A Little History of Knotts Island

Table of Contents

Preface and Introduction

Chapter 1
Discovery, Exploration, and Settlement

Chapter 2
The Source of a Name

Chapter 3
The Great Dispute

Chapter 4
The History of Currituck Inlet

Chapter 5
Knotts Island Today


by Hal James Bonney, Jr.
University of Richmond, Virginia, 1951

Chapter 5


Knotts Island, North Carolina is located in Fruitville Township of famous Currituck County and is accessible, except by water, only through Virginia by highways 165 and 615 out of Norfolk and is about forty-two miles to the southeast of that city. The Island is bounded on the south by beautiful Currituck Sound, the west by the Great Marsh, the north by Back Bay, and the east by Knotts Island Bay.

A most excellent paved causeway connects it with Princess Anne County and the Island itself has a new tar and gravel road on its main artery. The physical aspects of Knotts Island are unusual since two of its seven miles of length lies in Virginia; the width varies from half a mile to a mile and a half generally. Besides the ten square miles of mainland, there are fifteen square miles of marsh to the west called the Great Marsh which provides a most natural habitat for stock and various types of wildlife. Across Knotts Island Bay to the east about a mile or more is found North Carolina's outer banks and the 160,000 candlepower Currituck Beach lighthouse erected in 1875.

The main occupation is truck farming with the crops raised finding a ready market as among the best grown on the Atlantic coast. The chief crops consist of Irish potatoes, corn, sweet potatoes, and soy beans. In recent years soy beans have become the main crop ranking Currituck County as the area raising more than any other region east of the Mississippi River, but the fad is fast running its course and the farmers are now returning to corn and sweet potatoes. After 300 years of constant cultivation it is amazing that the land is yet so very fertile.

Of the 186,880 acres in the county, 131,000 acres, or 70% are covered in forest and on the Island the local lumberman has obtained yellow pine from its woods for thirty years.

Second in rank of income is gunning and proof that the winter gunning season is high on the list of state receipts and local occupations is discovered when one considers that this is one or the country's foremost bird retreats and a paradise for a large number of wealthy gentlemen who own hunting lodges and summer homes on Knotts Island.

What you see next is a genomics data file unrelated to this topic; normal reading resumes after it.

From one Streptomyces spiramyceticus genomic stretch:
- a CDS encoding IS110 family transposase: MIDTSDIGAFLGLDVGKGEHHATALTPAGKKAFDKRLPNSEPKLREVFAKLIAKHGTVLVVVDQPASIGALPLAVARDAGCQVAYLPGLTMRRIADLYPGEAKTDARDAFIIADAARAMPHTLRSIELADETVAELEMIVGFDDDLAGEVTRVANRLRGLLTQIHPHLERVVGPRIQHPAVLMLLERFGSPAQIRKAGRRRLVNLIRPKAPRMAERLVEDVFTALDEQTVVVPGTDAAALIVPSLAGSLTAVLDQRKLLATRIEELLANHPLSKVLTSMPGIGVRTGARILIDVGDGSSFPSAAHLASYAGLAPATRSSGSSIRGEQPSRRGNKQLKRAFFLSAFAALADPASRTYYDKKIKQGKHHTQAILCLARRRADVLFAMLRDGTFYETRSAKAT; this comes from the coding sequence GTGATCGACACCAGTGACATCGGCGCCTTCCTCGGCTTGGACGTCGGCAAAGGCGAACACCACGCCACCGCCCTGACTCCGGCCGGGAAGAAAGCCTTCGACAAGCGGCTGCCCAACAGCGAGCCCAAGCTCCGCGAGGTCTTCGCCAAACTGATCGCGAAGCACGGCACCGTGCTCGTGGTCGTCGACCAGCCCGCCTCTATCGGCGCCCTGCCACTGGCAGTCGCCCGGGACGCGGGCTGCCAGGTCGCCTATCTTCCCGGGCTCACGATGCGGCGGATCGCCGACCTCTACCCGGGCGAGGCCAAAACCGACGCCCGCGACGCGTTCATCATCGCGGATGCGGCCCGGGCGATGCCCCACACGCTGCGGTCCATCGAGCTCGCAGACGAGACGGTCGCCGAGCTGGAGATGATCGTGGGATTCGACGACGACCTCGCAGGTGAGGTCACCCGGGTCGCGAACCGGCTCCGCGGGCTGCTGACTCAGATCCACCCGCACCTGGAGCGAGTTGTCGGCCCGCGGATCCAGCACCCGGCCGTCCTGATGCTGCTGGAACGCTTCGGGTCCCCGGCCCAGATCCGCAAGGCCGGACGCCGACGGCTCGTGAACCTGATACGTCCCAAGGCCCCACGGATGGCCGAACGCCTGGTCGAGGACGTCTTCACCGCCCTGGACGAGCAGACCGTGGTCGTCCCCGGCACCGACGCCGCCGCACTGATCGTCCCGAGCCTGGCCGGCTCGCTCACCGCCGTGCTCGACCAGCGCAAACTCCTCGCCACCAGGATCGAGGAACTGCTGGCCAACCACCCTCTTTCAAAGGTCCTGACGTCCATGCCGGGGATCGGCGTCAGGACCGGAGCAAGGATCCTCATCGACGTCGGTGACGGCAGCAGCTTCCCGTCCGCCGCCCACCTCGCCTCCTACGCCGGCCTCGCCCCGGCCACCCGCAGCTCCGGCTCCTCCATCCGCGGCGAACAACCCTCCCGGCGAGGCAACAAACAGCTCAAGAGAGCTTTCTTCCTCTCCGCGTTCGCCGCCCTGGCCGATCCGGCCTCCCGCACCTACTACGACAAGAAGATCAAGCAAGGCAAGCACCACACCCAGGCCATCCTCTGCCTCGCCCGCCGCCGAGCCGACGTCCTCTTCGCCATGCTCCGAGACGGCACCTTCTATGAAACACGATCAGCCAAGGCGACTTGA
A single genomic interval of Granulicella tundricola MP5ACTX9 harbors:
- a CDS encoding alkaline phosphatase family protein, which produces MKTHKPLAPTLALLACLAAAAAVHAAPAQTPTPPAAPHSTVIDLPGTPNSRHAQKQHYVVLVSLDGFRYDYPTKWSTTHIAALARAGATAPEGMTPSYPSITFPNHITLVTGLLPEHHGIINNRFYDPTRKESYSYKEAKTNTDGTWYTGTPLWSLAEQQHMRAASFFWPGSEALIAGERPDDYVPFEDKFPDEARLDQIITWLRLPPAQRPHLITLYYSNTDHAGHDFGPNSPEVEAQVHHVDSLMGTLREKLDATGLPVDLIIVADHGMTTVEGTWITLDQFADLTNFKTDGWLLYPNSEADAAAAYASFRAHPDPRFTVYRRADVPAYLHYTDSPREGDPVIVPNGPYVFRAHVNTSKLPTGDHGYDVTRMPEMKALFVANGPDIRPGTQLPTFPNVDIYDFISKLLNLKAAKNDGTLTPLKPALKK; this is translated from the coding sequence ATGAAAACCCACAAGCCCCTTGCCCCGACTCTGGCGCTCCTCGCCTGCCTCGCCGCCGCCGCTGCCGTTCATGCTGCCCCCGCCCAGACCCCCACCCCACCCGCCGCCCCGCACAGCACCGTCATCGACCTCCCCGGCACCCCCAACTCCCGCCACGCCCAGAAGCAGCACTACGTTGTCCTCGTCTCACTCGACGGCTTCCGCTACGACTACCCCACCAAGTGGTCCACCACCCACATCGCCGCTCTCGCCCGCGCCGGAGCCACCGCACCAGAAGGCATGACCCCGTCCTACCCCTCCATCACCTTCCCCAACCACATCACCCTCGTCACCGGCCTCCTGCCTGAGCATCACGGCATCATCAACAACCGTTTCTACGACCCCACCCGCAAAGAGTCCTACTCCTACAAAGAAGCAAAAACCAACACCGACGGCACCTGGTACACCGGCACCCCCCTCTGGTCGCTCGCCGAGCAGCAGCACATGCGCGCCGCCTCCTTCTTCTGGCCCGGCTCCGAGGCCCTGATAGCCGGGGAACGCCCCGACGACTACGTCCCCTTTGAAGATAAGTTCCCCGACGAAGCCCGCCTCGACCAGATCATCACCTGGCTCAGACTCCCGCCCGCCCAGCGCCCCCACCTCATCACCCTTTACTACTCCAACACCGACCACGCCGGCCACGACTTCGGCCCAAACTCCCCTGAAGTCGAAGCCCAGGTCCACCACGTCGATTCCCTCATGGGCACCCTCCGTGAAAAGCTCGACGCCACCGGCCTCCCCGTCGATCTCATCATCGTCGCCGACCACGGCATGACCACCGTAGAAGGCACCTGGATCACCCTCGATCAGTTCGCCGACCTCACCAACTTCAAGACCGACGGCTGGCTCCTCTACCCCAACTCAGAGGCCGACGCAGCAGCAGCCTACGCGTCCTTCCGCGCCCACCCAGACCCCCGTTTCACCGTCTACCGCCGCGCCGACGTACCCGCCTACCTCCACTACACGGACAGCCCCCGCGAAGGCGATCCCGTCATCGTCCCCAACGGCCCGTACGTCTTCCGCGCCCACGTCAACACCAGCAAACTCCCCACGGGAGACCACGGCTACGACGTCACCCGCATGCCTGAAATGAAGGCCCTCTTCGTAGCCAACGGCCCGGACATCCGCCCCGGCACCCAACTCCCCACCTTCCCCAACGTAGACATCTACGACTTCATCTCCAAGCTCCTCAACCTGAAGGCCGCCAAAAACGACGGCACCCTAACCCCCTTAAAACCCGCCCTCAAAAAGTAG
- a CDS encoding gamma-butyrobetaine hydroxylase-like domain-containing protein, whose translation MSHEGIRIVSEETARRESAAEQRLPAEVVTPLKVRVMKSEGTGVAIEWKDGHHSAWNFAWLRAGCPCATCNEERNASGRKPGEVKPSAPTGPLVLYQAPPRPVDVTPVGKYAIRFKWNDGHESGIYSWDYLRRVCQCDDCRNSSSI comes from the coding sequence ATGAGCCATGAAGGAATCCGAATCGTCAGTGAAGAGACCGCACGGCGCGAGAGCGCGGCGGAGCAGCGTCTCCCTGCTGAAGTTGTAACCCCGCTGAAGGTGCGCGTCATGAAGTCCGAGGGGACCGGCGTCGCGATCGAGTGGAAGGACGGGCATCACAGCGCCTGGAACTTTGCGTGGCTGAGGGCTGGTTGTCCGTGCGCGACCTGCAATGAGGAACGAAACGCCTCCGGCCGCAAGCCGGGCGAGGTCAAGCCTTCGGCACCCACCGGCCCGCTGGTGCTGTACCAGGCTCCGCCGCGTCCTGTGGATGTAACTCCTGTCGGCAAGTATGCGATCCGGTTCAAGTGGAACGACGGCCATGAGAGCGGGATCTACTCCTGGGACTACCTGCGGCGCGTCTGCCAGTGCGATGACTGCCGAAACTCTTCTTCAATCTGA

The leading home is that of the late Joseph Palmer Knapp, New York publisher, lithographer, and one time owner of the Metropolitan Life Insurance Company, which covers an adjacent island to itself and is known as Mackey's Island. It contains a huge swamp perfect for stock raising, rich farm lands, a fresh water swimming pool, and a golf link. The Knapps, Margaret and Joseph, have contributed more to the people and the community through not only their hiring or caretakers, but through the gift to Knotts Island of a beautiful, modern elementary school. Had it not been for this donation, more than likely the children of the community would still be attending the wooden structure. There is not a person living on the Island or one that has ever visited there that has not benefited directly or indirectly from the extreme kindness of two people who chose to lighten the burden of others. While the people do not appreciate this stroke of fortune that has come their way, the Knapp Foundation has continued to pour thousands of dollars into the community that must receive its benefits in such ways, since fellow Carolinians have forsaken the Island, except for votes and taxes.

Other sportsmen include a group of Boston millionaires who own Swan Island, the heirs of Ogden Reid of the New York Herald Tribune, W. L. Cory of the steel family, Judge Floyd Kellam, the Hills of New Jersey, and wealthy from Richmond, Norfolk, Virginia Beach, and the north.

The celery, sage grass, and pond weed entice the wild waterfowl of canvasbacks, redheads, blackheads, rudy ducks, Canada geese, teal, etc. to stop on famous Currituck Sound as they go south, and it is then that sportsmen enjoy the great sport. Bass, rock, mullet, perch, and many other varieties of fish inhabit the "enclosed sea" surrounding Knotts Island providing additional sport and commercial revenue. If it were not for these gifts of nature, many gunning and fishing guides would find it necessary to seek other employment.

Knotts Island is serviced daily by Norfolk Southern Bus corporation buses and mail service through a direct star route; Norfolk Southern also furnishes freight service with the various businesses of Norfolk and Virginia Beach providing deliveries of their products. The Virginia Electric and Power Company recently completed city electric lines and Pyrofax furnishes country gas service, while water systems are rapidly being installed.

The Knotts Island Methodist Church, established in 1811, is a beautiful white steepled building erected in 1911 that has in its interior some of the most lovely ceiling in the country. In 1950 a large educational building was added ending 139 years of eight Sunday School classes meeting in one room. The Baptist Church is also of long standing, 1876, and it, too, is planning an expansion program.

      There is no formal government on Knotts Island except for Fruitville Township's County Commissioner and a member of the board of education. Knotts Island is a progressive farming district endowed by Nature with many blessings, where simple life is losing the struggle for survival and from which comes so much uncalculatable pleasure to those who seek happiness in the country.

Back to the top.